I am writing this from here:

When I finally finish All Things Wise and Wonderful by James Herriot today, it will be my 11th book of the year. I started the series last January and have continued to make my way through it slowly while reading a few other books. I had a couple of other books I had planned to read during my “birthday month,” which starts June 1. I am turning 50 on June 9 and while in previous years, I had celebrated my birthday for a weekend, then a week, then a month, I think this year at half a century, the month-long celebration is, or at least might be, well deserved. However, I think now that I’m going to continue reading Herriot’s series that ends with The Lord God Made Them All and Every Living Thing, starting this coming long Memorial Day Weekend for me and continuing throughout June and probably July.

Next Sunday, I’ll do my “normal” Pushing Forward Back post to wrap up the end of the month and look ahead to the next month. In addition to continuing through the Herriot series during my birthday month, I also have planned a wine trip with my wife and am going to have a giveaway here on the blog (more details to come on my birthday). Stay tuned. In the meantime, if you missed my last post, visit it here: What We’re Watching Wednesday | The Short Season Shows, Part 1, if you’d like. I’ll leave you with a little chill music from Guido, my chill friend from the Netherlands, what I listened to as I wrote this post:

What about you? Any big plans for the coming weekend for those of you in the States who have off Memorial Day? Any big plans for you regardless of where you are for the summer (or the winter, depending on the hemisphere you’re reading this from)? Any good books included in those plans?

This post is part of The Sunday Salon. Visit Readerbuzz or go to the group’s Facebook page to find out more information about the group or to join.

Pushing Forward Back April/May 2019

The books I read for April 2019, the special breakfasts I had, the “stuff” we got rid of during our town’s Spring Cleanup Week, the movie we watched (Bumblebee) that was a pleasant surprise in a franchise we despise.

April started out with car and doctors’ appointments back-to-back for both me and my wife and then her 49th birthday the first Saturday. We didn’t go to my usual breakfast place for brunch in a neighboring town, but went to a restaurant in our town, with my parents, sister, nephew, and niece surprising my wife there. The food was very good and the company too. Later in the day, we got together with neighbors to play 500 Rummy, with my wife appropriately winning in her first ever win with the neighbors, who are hardcore cardplayers.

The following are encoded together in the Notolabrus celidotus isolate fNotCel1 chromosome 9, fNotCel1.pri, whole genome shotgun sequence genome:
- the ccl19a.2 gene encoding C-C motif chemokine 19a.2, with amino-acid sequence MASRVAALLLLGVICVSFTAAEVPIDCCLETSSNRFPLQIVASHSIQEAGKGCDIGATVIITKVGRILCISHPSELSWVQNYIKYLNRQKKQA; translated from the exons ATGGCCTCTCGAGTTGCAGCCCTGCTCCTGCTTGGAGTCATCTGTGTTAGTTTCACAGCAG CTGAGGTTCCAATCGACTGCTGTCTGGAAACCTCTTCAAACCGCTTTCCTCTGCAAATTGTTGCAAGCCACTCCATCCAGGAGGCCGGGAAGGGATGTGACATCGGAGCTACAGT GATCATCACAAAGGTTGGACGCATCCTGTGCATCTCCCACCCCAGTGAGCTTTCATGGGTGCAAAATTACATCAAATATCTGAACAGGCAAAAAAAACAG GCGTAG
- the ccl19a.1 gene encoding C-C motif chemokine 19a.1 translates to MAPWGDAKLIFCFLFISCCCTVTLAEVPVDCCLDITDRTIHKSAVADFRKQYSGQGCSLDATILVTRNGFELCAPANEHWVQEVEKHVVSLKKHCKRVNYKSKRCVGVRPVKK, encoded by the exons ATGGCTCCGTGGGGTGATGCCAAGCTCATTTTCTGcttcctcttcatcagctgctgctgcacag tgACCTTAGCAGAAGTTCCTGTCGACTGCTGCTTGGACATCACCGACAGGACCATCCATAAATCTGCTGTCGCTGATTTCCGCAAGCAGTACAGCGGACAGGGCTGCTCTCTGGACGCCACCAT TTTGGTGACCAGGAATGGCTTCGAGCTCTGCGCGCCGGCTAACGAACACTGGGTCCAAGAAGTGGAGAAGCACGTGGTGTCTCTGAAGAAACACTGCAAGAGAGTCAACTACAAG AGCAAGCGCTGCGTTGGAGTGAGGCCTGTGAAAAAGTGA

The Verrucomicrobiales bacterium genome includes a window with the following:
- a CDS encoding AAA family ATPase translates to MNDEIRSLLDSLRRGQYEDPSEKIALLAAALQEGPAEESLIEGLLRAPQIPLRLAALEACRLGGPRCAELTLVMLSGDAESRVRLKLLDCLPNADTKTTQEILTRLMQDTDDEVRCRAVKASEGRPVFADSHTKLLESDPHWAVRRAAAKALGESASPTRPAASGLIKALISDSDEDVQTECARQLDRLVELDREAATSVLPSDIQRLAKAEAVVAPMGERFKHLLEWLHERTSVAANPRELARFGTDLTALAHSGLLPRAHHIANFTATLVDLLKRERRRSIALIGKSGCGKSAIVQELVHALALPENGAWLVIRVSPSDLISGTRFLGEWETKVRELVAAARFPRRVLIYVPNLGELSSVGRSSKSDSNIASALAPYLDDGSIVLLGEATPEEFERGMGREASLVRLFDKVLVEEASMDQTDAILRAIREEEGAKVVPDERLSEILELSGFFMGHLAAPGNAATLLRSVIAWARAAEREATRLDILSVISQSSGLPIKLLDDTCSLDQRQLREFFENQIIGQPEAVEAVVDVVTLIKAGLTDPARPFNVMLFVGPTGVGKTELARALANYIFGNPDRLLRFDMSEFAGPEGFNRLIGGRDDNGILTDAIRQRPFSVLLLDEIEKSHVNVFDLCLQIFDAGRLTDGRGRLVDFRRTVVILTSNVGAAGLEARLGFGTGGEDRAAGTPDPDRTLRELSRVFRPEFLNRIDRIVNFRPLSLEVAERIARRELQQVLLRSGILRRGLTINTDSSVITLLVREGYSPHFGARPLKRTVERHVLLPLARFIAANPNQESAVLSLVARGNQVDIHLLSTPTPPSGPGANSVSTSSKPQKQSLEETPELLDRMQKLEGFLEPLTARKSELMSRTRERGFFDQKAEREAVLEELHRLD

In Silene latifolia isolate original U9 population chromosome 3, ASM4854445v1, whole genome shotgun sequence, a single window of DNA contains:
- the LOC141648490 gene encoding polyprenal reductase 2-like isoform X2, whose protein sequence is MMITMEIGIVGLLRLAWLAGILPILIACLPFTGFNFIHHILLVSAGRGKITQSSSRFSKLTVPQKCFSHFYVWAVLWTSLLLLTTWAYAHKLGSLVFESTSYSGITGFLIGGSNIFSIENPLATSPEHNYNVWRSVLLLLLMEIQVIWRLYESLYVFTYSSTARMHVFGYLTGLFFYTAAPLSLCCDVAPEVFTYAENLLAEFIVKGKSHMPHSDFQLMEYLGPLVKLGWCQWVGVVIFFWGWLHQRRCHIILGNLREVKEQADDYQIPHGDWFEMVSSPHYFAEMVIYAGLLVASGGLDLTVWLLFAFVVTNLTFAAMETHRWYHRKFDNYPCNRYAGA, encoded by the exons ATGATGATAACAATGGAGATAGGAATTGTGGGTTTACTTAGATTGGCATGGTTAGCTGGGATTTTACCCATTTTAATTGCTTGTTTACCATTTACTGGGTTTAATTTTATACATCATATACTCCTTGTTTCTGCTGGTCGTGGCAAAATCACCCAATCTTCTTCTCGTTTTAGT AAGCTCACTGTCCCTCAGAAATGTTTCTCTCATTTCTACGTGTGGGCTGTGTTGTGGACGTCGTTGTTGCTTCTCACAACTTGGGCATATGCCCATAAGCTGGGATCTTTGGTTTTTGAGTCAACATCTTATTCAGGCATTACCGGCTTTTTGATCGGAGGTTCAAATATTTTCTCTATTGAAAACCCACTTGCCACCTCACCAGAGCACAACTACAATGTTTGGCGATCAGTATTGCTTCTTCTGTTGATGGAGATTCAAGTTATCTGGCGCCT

Then the month went a little haywire for the next two weeks as I was, and still am, dealing with a badly bruised left knee. After some miscommunication (some admittedly caused by me) and bad customer service experiences at our local health center, I am getting the knee addressed. An X-ray was negative for broken bones, I was given a two week dose of prednisone, and this past week I had an initial assessment at physical therapy. Based on that evaluation, minor injury and probably not anything torn, I was given exercises to do at home and then check in with my primary in six weeks unless it gets worse before then.

The third weekend was a long weekend for me as I took Good Friday off, ostensibly to go to a Good Friday service, but in reality I didn’t. I stayed home and finished Leaving Church: A Memoir of Faith by Barbara Brown Taylor, which I had been reading for Lent, and started All Things Wise and Wonderful by James Herriot that I plan on finishing this weekend. Then last Saturday, my plan was to continue my impromptu Easter Triduum Readathon, but I didn’t read at all as the weather, which was supposed to be rainy all or most of the day, took a turn to being nice.

I literally got out of town, went to breakfast at my aforementioned usual breakfast place in a neighboring town, happened upon an Earth Day event in the town’s park, and then came home to put mulch on the side of a driveway we share with a neighbor, much of my energy thanks to the prednisone I was taking. Also thanks to the energy, I ended the month doing a little extra cleaning around the house, including organizing a book shelf.

Books I want to read or reread over the next few months.

May begins with our buying a new lawnmower and then my first mow of the season, which I usually dread, but might dread (and hate) less (slightly less) than normal now with the new mower. Winter is finally over and spring is here – at least in reality. In fake world, winter is still going until at least mid-May with the final season of Game of Thrones, which we are watching and enjoying so far.

Otherwise mid-May should be uneventful for us, leaving me time to adjusting new daily routines that I’ve been attempting to develop in light of my wife and I “giving up” Facebook in March. Since last fall when I started using a CPAP machine, my daily routines already have been changing. Thanks to actually getting rest, I usually now get up earlier than I did, meaning I have more time to do more things than I did before. Those things include reading and walking, especially as my knee improves.

May ends with a three-day holiday weekend, and even though I work on the Tuesday after it, the library where I work is closed that day for staff to work on a few projects we couldn’t otherwise. So basically it will be a four-day break from patrons, which although their presence obviously means job security, it is nice for an introvert like myself to be able to have a chance to breathe without all the extra people…

…bringing me back to my One Word for 2019:

How was your month of April? Read any good books, seen any good movies and/or TV shows, listened to any good music? What was the highlight of your month? What are you looking forward to in May? Share in the comments.

This post is part of The Sunday Salon, that was created in 2007 to spark conversations about books and book-ish things. It now can be found each weekend at the blog Readerbuzz, where you also can post a link to your blog.